Review of The Northern Tribes of Central Australia by Spencer and Gillen, and The Native Tribes of South East Australia by Howitt
The Northern Tribes of Central Australia. By BALDWIN SPENCER AND F. J. GILLEN. New York : The Macmillan Co., 1904. Pp. xxxv + 784. $6.50; The Native Tribes of South East Australia. By A. W. HOWITT. New York : The Macmillan Co., 1904. Pp. xix + 819. $6.50.
Spencer and Gillen's earlier work, The Native Tribes of Central Australia, was regarded by sociologists, on its appearance about four years ago, as throwing more light on the origins or society than any ethnological work which had appeared, perhaps, within a generation, and the appearance of works of similar importance in the same field and covering neighboring territory was hardly anticipated. But the same writers have now issued another volume of equal interest and scientific value, and Mr. Howitt, who has worked in southeast Australia for forty years, and who has already wade numerous valuable contributions to our knowledge of the natives, has now brought together the results of his studies in a final form. And in one respect, at least----the treatment of the personality of the Aus-
( 701) -tralian and the intimate side of his life - his book seems to me more satisfactory than those of Spencer and Gillen.
Spencer and Gillen have confirmed in these later studies the general conclusions reached in their study of the more central tribes, and have brought further and more detailed evidence to bear on their earlier statements that among the central Australian tribes (1) the members of a totem eat sparingly of the totem, with a view to increasing the numbers of their totemic animal for the benefit of members of other totems; (2) that no connection is recognized between reproduction and sexual life, all children being regarded as reincarnations of ancestors or alcheringa; and (3) that group marriage exists in a modified form. The volume is enriched by no less than 315 illustrations, for the most part reproductions of photo-graphs, two plates, and a map.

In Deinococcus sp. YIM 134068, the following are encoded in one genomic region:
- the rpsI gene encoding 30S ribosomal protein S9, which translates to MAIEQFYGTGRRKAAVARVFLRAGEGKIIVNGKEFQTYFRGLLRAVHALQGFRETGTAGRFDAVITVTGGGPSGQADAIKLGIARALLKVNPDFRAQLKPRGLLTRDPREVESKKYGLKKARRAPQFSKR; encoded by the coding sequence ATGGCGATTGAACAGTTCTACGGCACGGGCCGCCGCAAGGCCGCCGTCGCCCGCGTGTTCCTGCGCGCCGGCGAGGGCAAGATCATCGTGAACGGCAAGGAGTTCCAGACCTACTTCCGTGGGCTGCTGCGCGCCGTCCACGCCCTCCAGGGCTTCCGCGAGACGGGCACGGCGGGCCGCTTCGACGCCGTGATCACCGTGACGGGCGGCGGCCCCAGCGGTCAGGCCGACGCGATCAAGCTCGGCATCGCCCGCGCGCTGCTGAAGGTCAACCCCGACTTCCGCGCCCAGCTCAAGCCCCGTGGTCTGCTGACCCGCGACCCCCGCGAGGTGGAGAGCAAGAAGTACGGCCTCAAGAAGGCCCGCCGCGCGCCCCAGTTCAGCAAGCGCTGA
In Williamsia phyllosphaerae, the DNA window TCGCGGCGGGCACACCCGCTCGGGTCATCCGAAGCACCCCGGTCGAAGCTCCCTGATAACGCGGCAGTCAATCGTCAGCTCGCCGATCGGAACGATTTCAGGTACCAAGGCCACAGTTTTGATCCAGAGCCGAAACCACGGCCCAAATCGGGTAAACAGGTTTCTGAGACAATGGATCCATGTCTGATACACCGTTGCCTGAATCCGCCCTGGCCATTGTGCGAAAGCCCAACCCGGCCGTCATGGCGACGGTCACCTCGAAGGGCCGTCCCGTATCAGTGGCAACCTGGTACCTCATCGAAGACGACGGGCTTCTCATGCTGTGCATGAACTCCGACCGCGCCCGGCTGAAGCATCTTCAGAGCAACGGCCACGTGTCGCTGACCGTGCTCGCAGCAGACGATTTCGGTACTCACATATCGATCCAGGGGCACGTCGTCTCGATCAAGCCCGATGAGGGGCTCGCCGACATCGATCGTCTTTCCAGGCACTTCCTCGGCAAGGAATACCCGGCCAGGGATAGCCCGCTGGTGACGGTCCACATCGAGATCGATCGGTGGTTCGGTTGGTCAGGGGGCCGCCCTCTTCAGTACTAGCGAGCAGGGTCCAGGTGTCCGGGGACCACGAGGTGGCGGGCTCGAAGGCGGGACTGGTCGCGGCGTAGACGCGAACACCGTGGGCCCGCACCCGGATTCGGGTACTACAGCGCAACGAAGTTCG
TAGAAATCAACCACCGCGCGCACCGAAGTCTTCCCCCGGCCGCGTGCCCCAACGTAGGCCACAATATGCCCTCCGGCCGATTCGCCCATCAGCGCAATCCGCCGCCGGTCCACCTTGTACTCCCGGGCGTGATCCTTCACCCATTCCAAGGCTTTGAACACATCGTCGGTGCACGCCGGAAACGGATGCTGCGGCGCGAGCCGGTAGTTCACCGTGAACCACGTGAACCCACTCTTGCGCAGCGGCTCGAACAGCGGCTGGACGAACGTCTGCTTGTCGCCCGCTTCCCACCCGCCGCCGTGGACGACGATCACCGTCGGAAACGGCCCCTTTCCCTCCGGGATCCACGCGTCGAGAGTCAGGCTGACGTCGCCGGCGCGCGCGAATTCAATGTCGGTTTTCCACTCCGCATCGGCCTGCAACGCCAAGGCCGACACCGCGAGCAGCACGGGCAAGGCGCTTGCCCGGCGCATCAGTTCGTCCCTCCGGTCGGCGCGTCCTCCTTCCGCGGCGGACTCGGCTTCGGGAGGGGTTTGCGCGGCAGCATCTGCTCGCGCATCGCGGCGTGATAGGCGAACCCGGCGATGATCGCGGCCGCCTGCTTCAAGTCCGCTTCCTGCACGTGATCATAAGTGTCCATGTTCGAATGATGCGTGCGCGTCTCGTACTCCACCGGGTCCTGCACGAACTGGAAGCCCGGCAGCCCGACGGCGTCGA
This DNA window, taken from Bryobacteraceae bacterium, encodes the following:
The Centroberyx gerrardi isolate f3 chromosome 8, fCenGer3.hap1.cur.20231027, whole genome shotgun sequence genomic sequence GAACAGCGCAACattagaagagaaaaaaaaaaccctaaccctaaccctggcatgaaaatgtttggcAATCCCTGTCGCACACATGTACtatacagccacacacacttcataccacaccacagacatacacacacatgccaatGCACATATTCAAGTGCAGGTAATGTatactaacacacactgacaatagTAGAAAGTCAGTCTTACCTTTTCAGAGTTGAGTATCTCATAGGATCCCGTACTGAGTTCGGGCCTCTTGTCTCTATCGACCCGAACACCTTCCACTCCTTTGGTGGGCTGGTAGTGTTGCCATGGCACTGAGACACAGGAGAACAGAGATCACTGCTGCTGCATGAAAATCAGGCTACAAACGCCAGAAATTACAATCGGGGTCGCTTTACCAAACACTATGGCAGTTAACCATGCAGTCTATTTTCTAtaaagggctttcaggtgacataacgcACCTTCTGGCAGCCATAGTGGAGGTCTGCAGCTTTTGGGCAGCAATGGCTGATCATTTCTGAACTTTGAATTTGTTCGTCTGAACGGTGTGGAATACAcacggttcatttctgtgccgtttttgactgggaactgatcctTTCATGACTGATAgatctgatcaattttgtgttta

While performing the same service, so far as it concerns social organization, tribal and ceremonial life, marriage, etc., for the south-eastern tribes which Spencer and Gillen have performed for the central tribes, Howitt has supplied, both from his lifelong acquaintance with the natives and by the aid of a large number of correspondents resident among the aborigines, some information (particularly in his chapter on " Various Customs ") greatly desired by the student of society, and not to be found elsewhere. His chapter on " Tribal Government" is particularly significant, demonstrating as it does that, contrary to general teaching, the Australians have definitely recognized head-men, whether we call them chiefs or not ; and his chapter on " Messengers and Message Sticks " demonstrates that the native has a somewhat definitely developed system of communication through the medium of notched sticks — a system which may be fairly compared with the Peruvian quipu, or string writing.
Mr. Howitt's book is also richly illustrated, and an appendix contains a valuable collection of Australian legends.
William Isaac THOMAS.